Did you know you can download our entire database for free?


Georgia Caselaw:
Greatest Hits

Georgia Code: Browse

(external) Findlaw Georgia Law Resources

This site exists because of donors like you.

Thanks! Georgia Caselaw
Complaint on contract; from Fulton Civil Court-- Judge Robert S. Carpenter. March 24, 1950.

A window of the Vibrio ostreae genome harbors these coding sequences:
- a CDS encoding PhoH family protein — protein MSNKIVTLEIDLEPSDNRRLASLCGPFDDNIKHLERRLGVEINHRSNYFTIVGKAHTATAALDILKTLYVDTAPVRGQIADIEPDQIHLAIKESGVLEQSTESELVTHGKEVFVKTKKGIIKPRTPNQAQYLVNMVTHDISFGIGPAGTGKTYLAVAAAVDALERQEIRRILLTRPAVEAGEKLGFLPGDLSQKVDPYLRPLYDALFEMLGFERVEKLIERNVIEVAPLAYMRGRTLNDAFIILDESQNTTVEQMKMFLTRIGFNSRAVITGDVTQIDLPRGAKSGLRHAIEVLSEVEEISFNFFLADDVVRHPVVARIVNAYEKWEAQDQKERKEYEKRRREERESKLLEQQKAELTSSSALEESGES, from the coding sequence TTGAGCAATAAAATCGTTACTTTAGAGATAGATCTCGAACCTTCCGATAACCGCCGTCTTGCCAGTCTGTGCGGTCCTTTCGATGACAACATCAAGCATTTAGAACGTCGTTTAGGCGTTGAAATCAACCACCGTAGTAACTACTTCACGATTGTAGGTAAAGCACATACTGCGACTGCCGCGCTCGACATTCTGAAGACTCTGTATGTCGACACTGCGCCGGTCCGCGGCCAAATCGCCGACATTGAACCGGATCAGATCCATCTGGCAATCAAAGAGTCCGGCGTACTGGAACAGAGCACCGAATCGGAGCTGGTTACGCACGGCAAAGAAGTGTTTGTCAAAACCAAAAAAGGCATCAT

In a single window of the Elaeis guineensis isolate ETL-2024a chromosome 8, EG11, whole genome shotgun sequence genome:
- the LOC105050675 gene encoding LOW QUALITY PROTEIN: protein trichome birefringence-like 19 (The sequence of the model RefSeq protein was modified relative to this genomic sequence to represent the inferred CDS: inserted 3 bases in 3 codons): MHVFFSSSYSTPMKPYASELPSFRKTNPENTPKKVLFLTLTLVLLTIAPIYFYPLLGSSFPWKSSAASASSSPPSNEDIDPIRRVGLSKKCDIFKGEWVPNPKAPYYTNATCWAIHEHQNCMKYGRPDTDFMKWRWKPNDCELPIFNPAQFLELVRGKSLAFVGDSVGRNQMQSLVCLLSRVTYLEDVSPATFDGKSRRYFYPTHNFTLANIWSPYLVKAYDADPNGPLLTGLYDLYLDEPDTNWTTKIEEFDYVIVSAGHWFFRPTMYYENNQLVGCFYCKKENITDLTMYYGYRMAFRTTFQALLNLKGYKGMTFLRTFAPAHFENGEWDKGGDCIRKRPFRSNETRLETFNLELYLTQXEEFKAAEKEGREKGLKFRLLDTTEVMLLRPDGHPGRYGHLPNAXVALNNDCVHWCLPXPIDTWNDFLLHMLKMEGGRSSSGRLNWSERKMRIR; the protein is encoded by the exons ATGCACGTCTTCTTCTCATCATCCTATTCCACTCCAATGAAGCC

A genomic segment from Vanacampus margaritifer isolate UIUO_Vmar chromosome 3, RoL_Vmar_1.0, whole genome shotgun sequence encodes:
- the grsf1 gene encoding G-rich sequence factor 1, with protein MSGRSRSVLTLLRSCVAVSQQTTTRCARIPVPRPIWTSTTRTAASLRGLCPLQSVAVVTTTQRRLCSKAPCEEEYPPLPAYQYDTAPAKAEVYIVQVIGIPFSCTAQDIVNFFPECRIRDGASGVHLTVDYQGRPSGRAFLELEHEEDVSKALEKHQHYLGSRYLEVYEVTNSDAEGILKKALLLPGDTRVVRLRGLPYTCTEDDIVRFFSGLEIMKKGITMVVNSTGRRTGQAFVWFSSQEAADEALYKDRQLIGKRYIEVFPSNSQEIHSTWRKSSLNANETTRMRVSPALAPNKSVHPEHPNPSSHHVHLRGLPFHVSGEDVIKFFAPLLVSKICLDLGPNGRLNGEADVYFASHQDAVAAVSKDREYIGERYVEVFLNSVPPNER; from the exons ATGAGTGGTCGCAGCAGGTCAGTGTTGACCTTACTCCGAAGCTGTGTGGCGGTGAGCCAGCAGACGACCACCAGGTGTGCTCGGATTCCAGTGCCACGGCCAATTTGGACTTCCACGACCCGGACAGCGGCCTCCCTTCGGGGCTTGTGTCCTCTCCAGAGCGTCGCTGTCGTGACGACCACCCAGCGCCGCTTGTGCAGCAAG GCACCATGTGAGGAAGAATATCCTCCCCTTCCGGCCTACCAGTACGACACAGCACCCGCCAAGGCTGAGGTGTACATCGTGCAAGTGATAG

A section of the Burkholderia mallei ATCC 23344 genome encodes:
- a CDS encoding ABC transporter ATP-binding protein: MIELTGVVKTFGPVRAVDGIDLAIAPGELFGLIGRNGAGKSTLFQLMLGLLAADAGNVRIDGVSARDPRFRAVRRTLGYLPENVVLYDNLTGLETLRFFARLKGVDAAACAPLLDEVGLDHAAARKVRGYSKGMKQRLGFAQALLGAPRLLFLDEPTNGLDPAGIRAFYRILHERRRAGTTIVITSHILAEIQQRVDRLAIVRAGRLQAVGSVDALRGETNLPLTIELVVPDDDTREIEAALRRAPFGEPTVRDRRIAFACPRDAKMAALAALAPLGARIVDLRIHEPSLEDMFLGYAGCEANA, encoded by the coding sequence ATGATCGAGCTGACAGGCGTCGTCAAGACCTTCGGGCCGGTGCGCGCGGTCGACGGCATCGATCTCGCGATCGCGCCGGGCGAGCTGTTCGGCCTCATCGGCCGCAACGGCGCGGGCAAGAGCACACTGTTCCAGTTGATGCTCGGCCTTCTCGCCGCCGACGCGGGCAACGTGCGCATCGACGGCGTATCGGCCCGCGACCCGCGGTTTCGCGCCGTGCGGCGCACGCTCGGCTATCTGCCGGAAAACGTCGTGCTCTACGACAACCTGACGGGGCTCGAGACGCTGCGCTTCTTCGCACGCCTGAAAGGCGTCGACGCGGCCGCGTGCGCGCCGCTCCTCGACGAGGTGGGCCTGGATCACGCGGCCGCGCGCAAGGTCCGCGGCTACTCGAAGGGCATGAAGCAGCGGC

The allegations of the petition in this case are so vague, uncertain, indefinite, and contradictory, that it is impossible to understand upon what theory the plaintiff seeks a recovery, and under such circumstances the petition did not set out a cause of action, and the trial court did not err in sustaining the general demurrer and in dismissing it.